Five courses of fire were set up, making full use of the club's indoor range. The stages are shot first in the dark, then again in the light, giving 10 stages for the match. Slight changes were made in four of the courses between the dark and light portions of the match. Simple on paper, the stages were deceptive in their difficulty — target placement led to some really tight shots — which led to a few missed shots!
The event was exceptionally well run. Conducting a match in the dark adds complexity, especially with the efforts to keep shooters safe. After a quick walkthrough of the first five dark stages, our group was divided in half. The first half took assigned seats and awaited their turn, while the rest waited at the back of the bay. I had expected low light shooting, but when they say "in the dark," they really mean "in the dark." The staff went to great lengths to block any light from entering the range. After the shooters were seated in their places, the lights were turned out. When it was our turn to shoot, we were instructed to place a hand on the SO's shoulder and with a small red light he guided us to our stage. After the "load and make ready" command, the SO's red flashlight was turned off and we prepared for the beep. After shooting, we were led back, still in the dark, to our seats and the next shooter shot his stage. After the group had shot, the lights came back on and we retrieved our dropped mags and the stages were scored and reset by the SO's. The process was completed for the next group and we rotated stages until everyone had shot all five dark stages.
The process ran smoothly and at no time did I ever feel unsafe. As I sat in the dark waiting to shoot my first stage, I did get a little anxious. It was the first time I had ever shot in the dark and didn't really know what to expect. My mind was running through my stage, "Were there two or three targets there?" Was the non-threat to the left or right?" Once I had the first stage completed, I was able to relax a bit. After everyone had shot all the stages in the dark, the crew made the needed changes to the setup, and the whole process repeated for the light stages. At least now we could see the other shooters as they shot.
Occasionally I momentarily lost my way, and had to quickly scan with the light to make sure I had shot all the targets. At times, my flashlight shifted and I needed to adjust my hold to see the target. At one point, my flashlight was aimed below the port through which were were shooting and all I saw was a wall of white smoke in front of me. When I got to the point where we had to shoot strong hand only, I was briefly baffled, "Wait, what do I do with the flashlight?" My hand went to my chest where it normally would go, before I shifted to the side of my neck.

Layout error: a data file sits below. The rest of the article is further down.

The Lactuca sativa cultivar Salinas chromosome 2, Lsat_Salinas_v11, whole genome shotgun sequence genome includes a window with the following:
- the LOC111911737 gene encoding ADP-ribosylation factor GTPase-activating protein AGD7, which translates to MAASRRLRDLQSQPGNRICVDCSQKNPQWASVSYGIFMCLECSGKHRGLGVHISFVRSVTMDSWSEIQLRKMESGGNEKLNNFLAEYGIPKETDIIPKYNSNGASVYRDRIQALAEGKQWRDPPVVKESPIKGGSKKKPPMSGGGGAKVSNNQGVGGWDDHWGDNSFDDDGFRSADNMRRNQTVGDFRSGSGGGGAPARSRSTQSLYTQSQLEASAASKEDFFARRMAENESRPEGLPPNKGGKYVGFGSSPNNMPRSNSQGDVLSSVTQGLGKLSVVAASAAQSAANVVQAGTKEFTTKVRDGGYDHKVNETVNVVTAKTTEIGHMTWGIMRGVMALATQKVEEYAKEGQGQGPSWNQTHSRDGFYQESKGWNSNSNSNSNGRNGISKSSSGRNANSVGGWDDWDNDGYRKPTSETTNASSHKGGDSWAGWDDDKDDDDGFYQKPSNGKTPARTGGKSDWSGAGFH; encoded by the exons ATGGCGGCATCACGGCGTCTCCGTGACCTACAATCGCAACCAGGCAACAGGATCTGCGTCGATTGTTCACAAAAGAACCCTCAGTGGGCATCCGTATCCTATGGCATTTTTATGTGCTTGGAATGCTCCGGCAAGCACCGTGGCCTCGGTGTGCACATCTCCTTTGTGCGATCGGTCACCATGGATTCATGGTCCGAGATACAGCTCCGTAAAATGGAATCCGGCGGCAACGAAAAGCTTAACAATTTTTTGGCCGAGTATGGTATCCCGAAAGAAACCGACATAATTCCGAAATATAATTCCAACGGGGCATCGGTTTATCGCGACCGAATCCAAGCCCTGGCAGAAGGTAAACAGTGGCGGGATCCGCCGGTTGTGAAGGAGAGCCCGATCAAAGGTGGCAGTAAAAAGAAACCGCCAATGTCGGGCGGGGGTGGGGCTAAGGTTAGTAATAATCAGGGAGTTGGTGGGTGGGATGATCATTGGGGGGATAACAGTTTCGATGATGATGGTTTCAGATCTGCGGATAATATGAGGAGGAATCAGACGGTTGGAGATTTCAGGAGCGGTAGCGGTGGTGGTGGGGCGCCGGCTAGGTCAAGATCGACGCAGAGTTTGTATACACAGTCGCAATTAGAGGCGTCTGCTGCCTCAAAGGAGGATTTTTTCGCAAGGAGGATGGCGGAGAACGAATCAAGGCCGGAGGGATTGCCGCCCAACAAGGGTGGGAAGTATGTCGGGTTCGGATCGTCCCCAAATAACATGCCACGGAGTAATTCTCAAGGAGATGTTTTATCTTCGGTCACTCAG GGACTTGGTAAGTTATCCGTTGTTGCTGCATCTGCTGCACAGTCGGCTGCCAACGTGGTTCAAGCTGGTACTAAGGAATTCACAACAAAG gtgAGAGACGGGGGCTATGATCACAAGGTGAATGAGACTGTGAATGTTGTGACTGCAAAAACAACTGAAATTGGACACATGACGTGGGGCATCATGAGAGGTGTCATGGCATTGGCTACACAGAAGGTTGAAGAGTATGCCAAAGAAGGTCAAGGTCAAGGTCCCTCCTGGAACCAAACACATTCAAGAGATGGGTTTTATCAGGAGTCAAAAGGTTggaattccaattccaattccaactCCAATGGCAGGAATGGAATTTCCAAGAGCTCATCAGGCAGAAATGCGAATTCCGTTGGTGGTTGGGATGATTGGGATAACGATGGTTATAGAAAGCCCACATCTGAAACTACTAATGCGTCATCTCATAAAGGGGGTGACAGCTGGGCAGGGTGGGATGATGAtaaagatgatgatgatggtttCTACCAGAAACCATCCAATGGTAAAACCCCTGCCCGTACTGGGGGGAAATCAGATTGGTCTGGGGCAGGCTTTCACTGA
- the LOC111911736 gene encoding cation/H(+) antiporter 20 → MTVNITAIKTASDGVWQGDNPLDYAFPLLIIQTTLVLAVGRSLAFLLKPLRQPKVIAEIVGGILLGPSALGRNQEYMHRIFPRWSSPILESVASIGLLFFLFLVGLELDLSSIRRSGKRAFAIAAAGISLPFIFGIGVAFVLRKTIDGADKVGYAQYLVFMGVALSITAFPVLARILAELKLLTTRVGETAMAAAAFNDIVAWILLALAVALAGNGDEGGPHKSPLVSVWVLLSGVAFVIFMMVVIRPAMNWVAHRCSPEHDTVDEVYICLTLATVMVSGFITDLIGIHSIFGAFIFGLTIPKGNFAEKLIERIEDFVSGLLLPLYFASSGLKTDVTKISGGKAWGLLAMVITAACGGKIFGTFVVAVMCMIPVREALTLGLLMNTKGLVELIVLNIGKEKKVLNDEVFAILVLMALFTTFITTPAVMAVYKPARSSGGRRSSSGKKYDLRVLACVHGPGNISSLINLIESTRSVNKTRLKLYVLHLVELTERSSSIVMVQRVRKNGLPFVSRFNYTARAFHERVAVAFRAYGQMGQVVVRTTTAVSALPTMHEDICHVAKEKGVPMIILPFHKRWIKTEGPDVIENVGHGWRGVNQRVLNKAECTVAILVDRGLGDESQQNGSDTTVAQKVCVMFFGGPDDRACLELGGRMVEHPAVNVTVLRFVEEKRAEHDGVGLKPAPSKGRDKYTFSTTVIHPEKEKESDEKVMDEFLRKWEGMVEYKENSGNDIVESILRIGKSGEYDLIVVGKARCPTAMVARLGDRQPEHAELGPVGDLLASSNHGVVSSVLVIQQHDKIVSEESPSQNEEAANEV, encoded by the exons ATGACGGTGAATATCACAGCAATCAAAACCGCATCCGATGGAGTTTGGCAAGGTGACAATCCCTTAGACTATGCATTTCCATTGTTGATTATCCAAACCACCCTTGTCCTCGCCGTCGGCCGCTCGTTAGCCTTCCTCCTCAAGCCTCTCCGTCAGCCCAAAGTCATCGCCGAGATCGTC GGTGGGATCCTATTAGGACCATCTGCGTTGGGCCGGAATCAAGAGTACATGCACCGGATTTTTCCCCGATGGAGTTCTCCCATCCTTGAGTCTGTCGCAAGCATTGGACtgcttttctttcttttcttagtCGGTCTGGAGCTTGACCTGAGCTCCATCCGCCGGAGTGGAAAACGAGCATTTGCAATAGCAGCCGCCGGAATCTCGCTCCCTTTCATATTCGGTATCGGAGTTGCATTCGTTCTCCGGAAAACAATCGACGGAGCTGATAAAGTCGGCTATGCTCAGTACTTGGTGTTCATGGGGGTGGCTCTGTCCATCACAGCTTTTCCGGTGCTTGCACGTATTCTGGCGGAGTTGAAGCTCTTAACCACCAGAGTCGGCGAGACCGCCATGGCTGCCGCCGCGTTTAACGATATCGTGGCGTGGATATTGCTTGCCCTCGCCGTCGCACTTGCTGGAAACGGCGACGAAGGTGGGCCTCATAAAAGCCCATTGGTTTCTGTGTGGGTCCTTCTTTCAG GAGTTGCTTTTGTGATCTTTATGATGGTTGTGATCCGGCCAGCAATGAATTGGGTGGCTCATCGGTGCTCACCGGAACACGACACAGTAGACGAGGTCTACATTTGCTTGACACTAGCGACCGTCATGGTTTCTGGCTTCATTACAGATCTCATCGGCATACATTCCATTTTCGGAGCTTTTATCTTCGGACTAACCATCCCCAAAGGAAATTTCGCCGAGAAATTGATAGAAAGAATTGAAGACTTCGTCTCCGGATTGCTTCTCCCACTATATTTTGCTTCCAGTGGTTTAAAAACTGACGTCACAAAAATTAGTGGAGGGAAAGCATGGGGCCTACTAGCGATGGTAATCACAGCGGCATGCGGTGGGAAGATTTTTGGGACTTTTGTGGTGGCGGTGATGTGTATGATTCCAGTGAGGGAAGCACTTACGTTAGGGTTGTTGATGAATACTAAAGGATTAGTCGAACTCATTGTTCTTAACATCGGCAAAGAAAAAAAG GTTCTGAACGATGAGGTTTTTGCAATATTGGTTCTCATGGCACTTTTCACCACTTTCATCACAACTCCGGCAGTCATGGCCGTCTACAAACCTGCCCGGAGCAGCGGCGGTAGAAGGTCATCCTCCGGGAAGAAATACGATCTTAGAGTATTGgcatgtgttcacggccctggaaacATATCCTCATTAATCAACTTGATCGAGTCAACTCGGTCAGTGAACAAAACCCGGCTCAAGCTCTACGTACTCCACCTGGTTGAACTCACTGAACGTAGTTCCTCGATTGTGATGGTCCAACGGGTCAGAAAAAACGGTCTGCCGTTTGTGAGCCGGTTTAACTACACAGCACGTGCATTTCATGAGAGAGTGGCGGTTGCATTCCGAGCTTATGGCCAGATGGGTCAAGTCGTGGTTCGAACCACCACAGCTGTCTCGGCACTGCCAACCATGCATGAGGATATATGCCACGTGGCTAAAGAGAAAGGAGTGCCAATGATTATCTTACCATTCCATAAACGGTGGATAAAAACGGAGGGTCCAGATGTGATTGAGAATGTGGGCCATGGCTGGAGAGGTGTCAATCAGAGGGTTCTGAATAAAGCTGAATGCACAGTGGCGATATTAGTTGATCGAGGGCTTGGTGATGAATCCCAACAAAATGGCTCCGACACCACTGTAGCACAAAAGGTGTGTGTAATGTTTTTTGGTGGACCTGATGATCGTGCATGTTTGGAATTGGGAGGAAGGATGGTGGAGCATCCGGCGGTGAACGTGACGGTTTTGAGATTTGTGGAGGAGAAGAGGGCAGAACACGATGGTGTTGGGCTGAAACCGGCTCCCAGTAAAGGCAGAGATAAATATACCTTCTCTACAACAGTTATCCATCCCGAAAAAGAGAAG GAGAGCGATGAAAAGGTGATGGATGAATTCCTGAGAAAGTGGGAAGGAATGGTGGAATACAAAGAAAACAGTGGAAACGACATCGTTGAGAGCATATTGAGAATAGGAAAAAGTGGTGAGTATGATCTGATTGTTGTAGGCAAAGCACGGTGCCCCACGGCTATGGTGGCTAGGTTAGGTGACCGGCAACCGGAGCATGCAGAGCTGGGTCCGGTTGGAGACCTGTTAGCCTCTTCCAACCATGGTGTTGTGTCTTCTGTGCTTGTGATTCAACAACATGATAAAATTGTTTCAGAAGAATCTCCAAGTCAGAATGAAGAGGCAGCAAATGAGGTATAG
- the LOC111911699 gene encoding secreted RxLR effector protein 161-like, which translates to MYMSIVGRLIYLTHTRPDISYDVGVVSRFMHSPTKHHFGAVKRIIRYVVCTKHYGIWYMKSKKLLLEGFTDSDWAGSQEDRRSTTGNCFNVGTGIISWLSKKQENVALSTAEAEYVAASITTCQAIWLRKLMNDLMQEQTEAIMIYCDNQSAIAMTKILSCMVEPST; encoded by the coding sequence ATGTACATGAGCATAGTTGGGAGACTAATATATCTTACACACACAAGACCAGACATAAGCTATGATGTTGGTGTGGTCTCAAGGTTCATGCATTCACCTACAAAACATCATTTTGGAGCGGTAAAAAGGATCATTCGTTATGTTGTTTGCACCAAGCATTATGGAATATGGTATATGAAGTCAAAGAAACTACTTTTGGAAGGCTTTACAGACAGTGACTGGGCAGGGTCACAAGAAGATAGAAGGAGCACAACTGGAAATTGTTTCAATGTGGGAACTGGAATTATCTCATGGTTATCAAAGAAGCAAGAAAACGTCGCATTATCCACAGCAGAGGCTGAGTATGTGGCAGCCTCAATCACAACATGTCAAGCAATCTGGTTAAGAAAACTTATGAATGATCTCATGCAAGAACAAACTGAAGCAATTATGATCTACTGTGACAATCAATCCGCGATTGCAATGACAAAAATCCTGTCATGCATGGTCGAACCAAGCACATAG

We shot the entire match in about three hours. The whole process was extremely well-organized and the SO's kept us moving. Our squad dwindled as we lost a few shooters to DQ's, which made the turn around time between shooting even quicker. At times I did feel a little rushed to load mags and get prepped for my next run, but that was probably more me than reality. The staff did an amazing job keeping things flowing, and their experience at running this event was obvious.
I was quite happy with how I shot. I'm not winning any prizes, but I shot better than I had expected, finishing 9th of 21 in my division and 28th of 61 overall. Shooting with the flashlight in hand adds an unusual variable and challenge to making your shots accurately and quickly. I was also concerned about changing mags while holding the flashlight, but in retrospect I don't recall thinking about it during the match.
It was a fun match and I'm looking forward to doing more shooting in the dark in the future. Sadly, that probably won't be until next year's Virginia Indoor Regional.